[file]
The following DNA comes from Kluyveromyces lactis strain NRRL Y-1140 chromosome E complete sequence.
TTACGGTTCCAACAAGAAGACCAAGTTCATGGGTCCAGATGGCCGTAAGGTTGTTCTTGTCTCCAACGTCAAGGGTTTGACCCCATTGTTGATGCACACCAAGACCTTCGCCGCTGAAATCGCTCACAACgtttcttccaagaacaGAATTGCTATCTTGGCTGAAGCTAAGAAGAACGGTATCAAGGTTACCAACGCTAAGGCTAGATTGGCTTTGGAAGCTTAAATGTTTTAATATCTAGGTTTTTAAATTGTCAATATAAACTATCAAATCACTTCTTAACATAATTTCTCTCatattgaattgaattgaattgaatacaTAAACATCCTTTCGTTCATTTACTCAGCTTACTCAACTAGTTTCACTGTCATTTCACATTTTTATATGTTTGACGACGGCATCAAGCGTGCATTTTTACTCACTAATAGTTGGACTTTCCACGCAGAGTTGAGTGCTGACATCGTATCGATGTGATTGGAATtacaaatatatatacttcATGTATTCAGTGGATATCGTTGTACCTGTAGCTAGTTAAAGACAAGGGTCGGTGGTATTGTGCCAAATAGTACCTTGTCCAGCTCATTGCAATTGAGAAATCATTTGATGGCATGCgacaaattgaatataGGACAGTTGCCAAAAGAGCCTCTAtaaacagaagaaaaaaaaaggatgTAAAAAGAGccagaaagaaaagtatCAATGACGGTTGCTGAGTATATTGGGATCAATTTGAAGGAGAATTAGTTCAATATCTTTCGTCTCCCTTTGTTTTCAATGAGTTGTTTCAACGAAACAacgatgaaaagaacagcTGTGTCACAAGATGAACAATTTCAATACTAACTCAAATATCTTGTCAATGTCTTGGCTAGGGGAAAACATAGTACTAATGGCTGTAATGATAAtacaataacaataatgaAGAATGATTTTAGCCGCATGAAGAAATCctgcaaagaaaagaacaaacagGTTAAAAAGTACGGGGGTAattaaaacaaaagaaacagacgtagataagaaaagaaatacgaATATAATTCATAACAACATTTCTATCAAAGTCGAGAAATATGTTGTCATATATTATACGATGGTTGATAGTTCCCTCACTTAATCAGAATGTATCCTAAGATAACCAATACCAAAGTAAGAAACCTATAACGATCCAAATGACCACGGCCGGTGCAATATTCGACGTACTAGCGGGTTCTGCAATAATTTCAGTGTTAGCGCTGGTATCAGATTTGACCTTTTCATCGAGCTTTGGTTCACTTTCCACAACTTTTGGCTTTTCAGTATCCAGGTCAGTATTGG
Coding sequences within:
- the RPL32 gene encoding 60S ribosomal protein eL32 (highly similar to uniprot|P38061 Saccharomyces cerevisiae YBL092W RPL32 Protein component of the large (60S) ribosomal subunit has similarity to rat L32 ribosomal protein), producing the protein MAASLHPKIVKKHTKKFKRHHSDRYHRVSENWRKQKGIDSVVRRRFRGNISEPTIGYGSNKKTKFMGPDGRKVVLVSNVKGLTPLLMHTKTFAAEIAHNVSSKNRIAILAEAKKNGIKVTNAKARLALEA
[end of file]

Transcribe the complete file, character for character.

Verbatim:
The following DNA comes from Kluyveromyces lactis strain NRRL Y-1140 chromosome E complete sequence.
TTACGGTTCCAACAAGAAGACCAAGTTCATGGGTCCAGATGGCCGTAAGGTTGTTCTTGTCTCCAACGTCAAGGGTTTGACCCCATTGTTGATGCACACCAAGACCTTCGCCGCTGAAATCGCTCACAACgtttcttccaagaacaGAATTGCTATCTTGGCTGAAGCTAAGAAGAACGGTATCAAGGTTACCAACGCTAAGGCTAGATTGGCTTTGGAAGCTTAAATGTTTTAATATCTAGGTTTTTAAATTGTCAATATAAACTATCAAATCACTTCTTAACATAATTTCTCTCatattgaattgaattgaattgaatacaTAAACATCCTTTCGTTCATTTACTCAGCTTACTCAACTAGTTTCACTGTCATTTCACATTTTTATATGTTTGACGACGGCATCAAGCGTGCATTTTTACTCACTAATAGTTGGACTTTCCACGCAGAGTTGAGTGCTGACATCGTATCGATGTGATTGGAATtacaaatatatatacttcATGTATTCAGTGGATATCGTTGTACCTGTAGCTAGTTAAAGACAAGGGTCGGTGGTATTGTGCCAAATAGTACCTTGTCCAGCTCATTGCAATTGAGAAATCATTTGATGGCATGCgacaaattgaatataGGACAGTTGCCAAAAGAGCCTCTAtaaacagaagaaaaaaaaaggatgTAAAAAGAGccagaaagaaaagtatCAATGACGGTTGCTGAGTATATTGGGATCAATTTGAAGGAGAATTAGTTCAATATCTTTCGTCTCCCTTTGTTTTCAATGAGTTGTTTCAACGAAACAacgatgaaaagaacagcTGTGTCACAAGATGAACAATTTCAATACTAACTCAAATATCTTGTCAATGTCTTGGCTAGGGGAAAACATAGTACTAATGGCTGTAATGATAAtacaataacaataatgaAGAATGATTTTAGCCGCATGAAGAAATCctgcaaagaaaagaacaaacagGTTAAAAAGTACGGGGGTAattaaaacaaaagaaacagacgtagataagaaaagaaatacgaATATAATTCATAACAACATTTCTATCAAAGTCGAGAAATATGTTGTCATATATTATACGATGGTTGATAGTTCCCTCACTTAATCAGAATGTATCCTAAGATAACCAATACCAAAGTAAGAAACCTATAACGATCCAAATGACCACGGCCGGTGCAATATTCGACGTACTAGCGGGTTCTGCAATAATTTCAGTGTTAGCGCTGGTATCAGATTTGACCTTTTCATCGAGCTTTGGTTCACTTTCCACAACTTTTGGCTTTTCAGTATCCAGGTCAGTATTGG
Coding sequences within:
- the RPL32 gene encoding 60S ribosomal protein eL32 (highly similar to uniprot|P38061 Saccharomyces cerevisiae YBL092W RPL32 Protein component of the large (60S) ribosomal subunit has similarity to rat L32 ribosomal protein), producing the protein MAASLHPKIVKKHTKKFKRHHSDRYHRVSENWRKQKGIDSVVRRRFRGNISEPTIGYGSNKKTKFMGPDGRKVVLVSNVKGLTPLLMHTKTFAAEIAHNVSSKNRIAILAEAKKNGIKVTNAKARLALEA